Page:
Things go from bad to worse when you mix misplaced expectations with a lack of financial literacy. James Carlson, a Partner at Questis Inc. in Charleston, South Carolina says the “worst change” is “assuming that individuals are smart enough to allocate their own retirement savings. People crave a pension like result but have no idea how to get there without professional assistance. The need for personal management to achieve a pension like result is still there. The worst change is the lack of industry realization of this problem and the unwillingness to fix it. Employees need education and professional management options that adhere to a fiduciary standard.”

In some ways, we still have the classic problem, perhaps a remnant of the market scare of 2008/09, where retirement savers invest too conservatively. “Strangely,” says Ken Weber, President of Weber Asset Management, Inc. located in Lake Success, New York, “many plans now tout the thousands of investment options available to participants. Yet rather than that being a positive development, in reality ‘analysis paralysis’ sets in and many folks freeze; they often just leave their money in money market funds.”

The industry, at the urging of the DOL, has tried to address this problem. Carlson believes that is helps that the investment providers have introduced “target date funds, or solutions that self-adjust as the participant gets closer to retirement age. It’s driven by the fact that most investors do a miserable job of allocating their retirement funds inside the 401k plan. It’s a step in the right direction, but a far cry from what the investor really needs.”

Conrad agrees. He says, “Allowing participants to build their own investment allocation was the worst decision for 401k participants. Most employees are not equipped to select an appropriate investment allocation. History has shown us that most were paralyzed and remained in Money Market which failed to keep up with inflation. Others took the dart approach randomly selecting a number of mutual funds that resulted in investment duplication or participants assuming too much or too little risk. Both options reduced employees’ probability of success. Current participants have numerous risk-based or Target Date solutions offering a diversified allocation with a personalized level of risk. I wonder what the participant experience would have been if plans had moved directly from Trustee direction to asset allocation solutions? They need help understanding how early they should start saving and how much they need to save in order to replace their income at retirement.”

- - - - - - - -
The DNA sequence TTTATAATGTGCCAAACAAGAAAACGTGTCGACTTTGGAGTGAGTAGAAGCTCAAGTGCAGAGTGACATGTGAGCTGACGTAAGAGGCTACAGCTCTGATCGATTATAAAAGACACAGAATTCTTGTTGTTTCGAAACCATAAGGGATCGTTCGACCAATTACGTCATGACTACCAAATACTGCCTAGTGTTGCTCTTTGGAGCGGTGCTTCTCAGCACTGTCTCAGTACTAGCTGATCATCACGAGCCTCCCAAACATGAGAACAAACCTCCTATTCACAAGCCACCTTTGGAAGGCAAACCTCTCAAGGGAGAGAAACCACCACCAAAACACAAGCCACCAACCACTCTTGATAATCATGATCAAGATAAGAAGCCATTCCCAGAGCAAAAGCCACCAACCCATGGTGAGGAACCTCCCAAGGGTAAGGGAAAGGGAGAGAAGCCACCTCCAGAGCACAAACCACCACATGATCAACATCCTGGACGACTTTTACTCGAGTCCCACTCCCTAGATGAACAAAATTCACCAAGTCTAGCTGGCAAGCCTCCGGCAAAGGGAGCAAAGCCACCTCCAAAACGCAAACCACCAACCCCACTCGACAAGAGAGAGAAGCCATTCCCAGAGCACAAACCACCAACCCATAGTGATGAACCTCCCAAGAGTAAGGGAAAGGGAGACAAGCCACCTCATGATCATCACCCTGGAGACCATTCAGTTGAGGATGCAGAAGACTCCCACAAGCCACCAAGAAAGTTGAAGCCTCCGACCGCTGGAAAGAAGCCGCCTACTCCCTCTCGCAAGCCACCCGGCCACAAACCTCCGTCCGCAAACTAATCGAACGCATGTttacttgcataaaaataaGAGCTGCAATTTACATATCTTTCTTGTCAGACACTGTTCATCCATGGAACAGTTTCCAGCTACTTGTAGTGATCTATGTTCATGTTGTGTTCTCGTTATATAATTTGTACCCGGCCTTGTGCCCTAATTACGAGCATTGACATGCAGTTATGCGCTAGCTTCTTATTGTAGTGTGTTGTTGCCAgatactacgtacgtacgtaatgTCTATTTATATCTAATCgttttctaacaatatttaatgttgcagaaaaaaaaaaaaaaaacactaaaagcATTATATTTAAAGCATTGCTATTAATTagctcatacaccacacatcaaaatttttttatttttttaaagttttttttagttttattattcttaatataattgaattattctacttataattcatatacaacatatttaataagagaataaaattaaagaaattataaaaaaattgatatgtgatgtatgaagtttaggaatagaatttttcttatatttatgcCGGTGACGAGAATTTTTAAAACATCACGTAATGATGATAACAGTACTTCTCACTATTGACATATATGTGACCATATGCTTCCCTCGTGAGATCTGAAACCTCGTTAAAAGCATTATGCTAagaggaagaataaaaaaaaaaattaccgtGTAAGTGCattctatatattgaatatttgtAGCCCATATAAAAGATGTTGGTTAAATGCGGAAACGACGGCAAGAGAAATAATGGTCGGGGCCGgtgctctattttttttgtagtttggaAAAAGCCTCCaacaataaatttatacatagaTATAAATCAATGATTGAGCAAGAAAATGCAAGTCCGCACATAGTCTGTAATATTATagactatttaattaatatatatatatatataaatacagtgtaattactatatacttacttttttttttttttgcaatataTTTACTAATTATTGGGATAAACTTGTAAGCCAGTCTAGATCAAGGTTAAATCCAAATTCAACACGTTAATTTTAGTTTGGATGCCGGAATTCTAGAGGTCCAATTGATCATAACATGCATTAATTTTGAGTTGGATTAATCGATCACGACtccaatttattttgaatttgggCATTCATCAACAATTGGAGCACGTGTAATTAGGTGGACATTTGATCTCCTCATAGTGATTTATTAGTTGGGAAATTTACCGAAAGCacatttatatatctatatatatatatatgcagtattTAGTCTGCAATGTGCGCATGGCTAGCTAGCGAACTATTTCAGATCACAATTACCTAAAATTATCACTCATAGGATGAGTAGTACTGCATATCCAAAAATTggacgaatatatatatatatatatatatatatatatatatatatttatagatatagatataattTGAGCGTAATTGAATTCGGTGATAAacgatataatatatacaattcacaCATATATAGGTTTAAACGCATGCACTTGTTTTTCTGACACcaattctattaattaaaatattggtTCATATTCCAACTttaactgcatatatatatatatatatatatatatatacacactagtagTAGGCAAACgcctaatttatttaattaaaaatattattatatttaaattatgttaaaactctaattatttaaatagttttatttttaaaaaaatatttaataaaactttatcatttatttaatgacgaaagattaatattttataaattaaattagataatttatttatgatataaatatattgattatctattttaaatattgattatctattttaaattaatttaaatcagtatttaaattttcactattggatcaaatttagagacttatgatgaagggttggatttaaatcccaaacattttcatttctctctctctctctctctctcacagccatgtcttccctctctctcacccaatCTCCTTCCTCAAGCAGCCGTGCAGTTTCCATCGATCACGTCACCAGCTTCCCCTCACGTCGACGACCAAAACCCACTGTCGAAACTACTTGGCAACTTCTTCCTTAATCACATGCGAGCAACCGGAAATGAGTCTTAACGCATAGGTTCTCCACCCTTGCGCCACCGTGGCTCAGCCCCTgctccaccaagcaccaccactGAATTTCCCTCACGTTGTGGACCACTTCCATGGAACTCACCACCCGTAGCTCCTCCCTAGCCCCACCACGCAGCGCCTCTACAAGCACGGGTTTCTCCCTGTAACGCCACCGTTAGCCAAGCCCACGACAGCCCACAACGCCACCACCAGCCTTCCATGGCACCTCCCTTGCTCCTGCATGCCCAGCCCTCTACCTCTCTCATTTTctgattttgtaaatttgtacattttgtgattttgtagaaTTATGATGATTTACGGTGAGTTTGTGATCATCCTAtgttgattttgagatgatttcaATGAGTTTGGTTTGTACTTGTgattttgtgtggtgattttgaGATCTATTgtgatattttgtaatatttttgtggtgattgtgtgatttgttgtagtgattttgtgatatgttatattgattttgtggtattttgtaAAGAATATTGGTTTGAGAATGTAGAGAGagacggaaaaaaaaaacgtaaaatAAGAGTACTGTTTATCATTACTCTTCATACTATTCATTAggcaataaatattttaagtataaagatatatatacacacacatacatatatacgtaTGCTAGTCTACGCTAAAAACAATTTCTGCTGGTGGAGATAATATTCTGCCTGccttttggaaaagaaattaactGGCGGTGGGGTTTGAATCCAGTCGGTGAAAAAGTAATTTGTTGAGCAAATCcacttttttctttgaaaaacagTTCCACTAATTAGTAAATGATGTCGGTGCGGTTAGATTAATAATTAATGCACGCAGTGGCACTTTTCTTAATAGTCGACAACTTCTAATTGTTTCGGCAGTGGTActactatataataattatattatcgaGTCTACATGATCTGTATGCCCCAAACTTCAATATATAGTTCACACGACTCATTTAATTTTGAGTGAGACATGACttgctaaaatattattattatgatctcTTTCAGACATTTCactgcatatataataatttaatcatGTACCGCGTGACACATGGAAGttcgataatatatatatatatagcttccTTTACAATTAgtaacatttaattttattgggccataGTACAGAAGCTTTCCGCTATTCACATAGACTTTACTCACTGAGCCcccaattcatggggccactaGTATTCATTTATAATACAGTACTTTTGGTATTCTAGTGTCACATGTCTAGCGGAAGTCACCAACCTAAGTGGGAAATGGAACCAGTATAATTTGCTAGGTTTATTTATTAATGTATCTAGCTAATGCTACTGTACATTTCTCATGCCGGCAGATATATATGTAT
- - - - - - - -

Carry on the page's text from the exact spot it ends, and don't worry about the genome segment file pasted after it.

Still, sometimes the cure is worse than the disease. Egan says, “I think it’s the incredible dependency on Target Date solutions and the lack of oversight when selecting Target Date Funds.”

Finally, we circle back to the service provider infrastructure. “Frankly,” says Ozanne, “I can think of only one change that may prove to be less beneficial to the plan participant and plan sponsor over the last thirty years or so, and that is the inability of much of the 401k plan ‘sales force’ to render any meaningful advice to the plan participant. I have been in the industry since its inception, and I have some mixed feelings about whether this change has been poor or a blessing. Our firm, as a registered investment advisory firm, providing ‘3(21) and 3(38)’ investment advisory services to 401k plans can and does render advice to plan participants. However, historically, more 401k plans have been sold and serviced by non-registered brokers, who can no longer render advice to plan participants. While the elimination of the non-registered broker from the ‘advice giving business’ has reduced the possibility that the plan participant may receive bad advice, it has also prevented many employees from receiving any advice at all. Whether this regulatory change is good or bad remains to be seen.